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The 9 Most Effective Sources of Marketing Data (and How to Leverage Them)

Marketing is well-known as one of the most creative sides of business. Still, smart marketers know that the best creative ideas are backed by cold, hard fact.

Data drives the majority of marketing decisions made by small and large businesses alike. With the overload of how much data is available online today, how do you know what to pay attention and what you can ignore?

Here are the nine most effective sources of marketing data at your fingertips and how you can leverage them for success.

 

  1. Google Analytics

Google is a dominant force on the Internet, so it stands to reason that it’s worth paying attention to the data they provide to your business for free.

In your Google analytics account, you see data that depicts the experience your audience goes through when finding your website and leaving your pages. Does your blog attract the majority of your web traffic? What is the first impression your visitors see when landing on your website? Where do they go once they get to your site? Analyzing your analytics paints a picture of how people are finding and engaging with your brand.

 

  1. Your Website

Your website also tells a clear story. It shows you what’s working for your business and where you’re losing potential leads. Analyzing the statistics from your contact forms, sign up sheets, and comments section shows you where you’re attracting the majority of your leads and where you should focus more of your resources. And never hesitate to try something new, or drop something if it isn’t working.

 

  1. The Inboxes of Your Customers

Okay, you can’t actually login to the email inboxes of your customers, but you can get a glimpse into what’s happening when you hit send on each email campaign.

There is a wealth of data available from each of your email marketing campaigns, such as open rates, click through rates, and unsubscribes. This data shows you what your customers want to read from your brand and what they’d rather send to the trash bin. By analyzing these numbers you can develop a stronger long-term relationship with the people interested in your brand.

 

  1. Social Media

We live in a world of likes, shares, and comments. People turn to social media for help deciding what outfit to wear, choosing a new product for a business, or keeping abreast of what’s happening in the world. Your posts are blended in with a myriad of other information. To know what your customer wants to see when she logs into her social network of choice, watch the types of posts that are getting your business the most attention.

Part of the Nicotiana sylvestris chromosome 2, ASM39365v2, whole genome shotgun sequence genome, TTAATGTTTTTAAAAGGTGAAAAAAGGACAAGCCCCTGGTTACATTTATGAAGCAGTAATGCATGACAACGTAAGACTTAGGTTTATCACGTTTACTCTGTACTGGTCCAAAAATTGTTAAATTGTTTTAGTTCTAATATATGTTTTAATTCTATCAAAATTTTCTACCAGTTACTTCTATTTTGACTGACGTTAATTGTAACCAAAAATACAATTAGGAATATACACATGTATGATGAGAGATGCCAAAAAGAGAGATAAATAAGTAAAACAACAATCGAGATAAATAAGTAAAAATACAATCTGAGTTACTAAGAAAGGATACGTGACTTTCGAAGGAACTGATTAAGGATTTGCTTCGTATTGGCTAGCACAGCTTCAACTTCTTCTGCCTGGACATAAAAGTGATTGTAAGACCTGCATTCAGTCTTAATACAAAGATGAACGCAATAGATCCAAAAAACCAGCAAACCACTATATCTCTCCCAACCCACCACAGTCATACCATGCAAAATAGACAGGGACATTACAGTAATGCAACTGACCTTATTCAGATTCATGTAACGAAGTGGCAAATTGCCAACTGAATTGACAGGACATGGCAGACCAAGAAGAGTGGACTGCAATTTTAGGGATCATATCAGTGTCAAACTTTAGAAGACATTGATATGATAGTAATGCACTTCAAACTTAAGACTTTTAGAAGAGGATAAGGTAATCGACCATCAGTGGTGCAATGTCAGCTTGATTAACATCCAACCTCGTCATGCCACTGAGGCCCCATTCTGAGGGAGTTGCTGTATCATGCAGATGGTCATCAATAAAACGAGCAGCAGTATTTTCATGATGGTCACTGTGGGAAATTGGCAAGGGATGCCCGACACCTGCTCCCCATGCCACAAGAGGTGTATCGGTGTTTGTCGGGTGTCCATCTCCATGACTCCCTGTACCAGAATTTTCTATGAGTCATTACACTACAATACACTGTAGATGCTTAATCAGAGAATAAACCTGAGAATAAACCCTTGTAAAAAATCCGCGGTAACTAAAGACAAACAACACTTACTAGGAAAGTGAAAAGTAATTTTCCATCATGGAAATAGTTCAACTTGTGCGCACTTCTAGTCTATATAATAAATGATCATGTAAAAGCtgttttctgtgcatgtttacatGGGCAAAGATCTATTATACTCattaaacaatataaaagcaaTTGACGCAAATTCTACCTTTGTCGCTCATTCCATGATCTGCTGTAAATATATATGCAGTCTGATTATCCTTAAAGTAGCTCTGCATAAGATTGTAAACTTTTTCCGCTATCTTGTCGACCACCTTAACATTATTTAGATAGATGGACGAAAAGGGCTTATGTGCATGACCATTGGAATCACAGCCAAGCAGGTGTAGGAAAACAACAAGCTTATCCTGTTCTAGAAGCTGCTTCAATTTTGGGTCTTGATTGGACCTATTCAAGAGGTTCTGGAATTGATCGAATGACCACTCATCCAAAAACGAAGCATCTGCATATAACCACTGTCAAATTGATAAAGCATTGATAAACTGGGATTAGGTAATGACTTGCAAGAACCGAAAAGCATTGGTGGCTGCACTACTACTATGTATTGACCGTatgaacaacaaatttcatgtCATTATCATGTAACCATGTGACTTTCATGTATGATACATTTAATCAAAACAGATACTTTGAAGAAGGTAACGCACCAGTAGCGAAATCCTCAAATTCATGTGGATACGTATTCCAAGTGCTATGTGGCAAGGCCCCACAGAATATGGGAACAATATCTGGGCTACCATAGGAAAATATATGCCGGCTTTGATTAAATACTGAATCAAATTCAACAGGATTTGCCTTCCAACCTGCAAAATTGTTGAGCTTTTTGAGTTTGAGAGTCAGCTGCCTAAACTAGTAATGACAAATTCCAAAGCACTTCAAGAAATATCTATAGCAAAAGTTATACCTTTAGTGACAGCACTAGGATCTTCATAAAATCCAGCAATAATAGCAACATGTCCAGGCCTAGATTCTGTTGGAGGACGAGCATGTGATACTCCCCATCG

Another excellent way to mine data in social media is by searching for relevant hashtags and industry terms to see what people are talking about and interested in.

 

  1. Organic Search

Organic search traffic comes from clicks on non-paid search results. If your website ranks high in search engines for keywords that are relevant to your business, you’ll see a lot of this search traffic.

Google has taken away the ability to see which keywords are sending the majority of your customers to your website. However, you can still get a sense of the effect of your search marketing by analyzing what organic search traffic does on your website. Does your visitor leave right away giving you a high bounce rate? Or does she stay, exploring your website and getting to know your business?

 

  1. Paid Search

If you use Pay Per Click search traffic, you get access to more keyword data. Pay attention to the types of keywords that are sending business in your direction. Then, pay closer attention to what’s happening once that paid search traffic arrives on your site. Like organic search traffic, you want to see that audience spending more time with your content. These are the people who are most likely to buy.

 

  1. Third Party Websites

Do you have backlinks on third party websites, such as Yelp or Yellow Pages? This traffic can prove immensely valuable to you and your business. Analyze the customer’s behavior when coming from third party websites to your pages in the same way you do search traffic. Do they leave right away? Or stay awhile to learn more about your business?

 

  1. Online Advertisements

If you advertise online, you want to see a healthy return on your investment. Click through rates are one of the best ways to see if your ad is resonating with the audience where you’re advertising. If it’s not, it might be time to tweak your message or design.

 

  1. Partnerships

Offline partnerships often send traffic to your website. By setting up specific landing pages or product codes, you can track which partnerships are paying you dividends, and which you can afford to forfeit.

These are just a few of the places you can gather and analyze data to help you understand what your customers and prospects want.  Want help setting up dashboards and KPIs to measure your marketing efforts?  Get in touch today!

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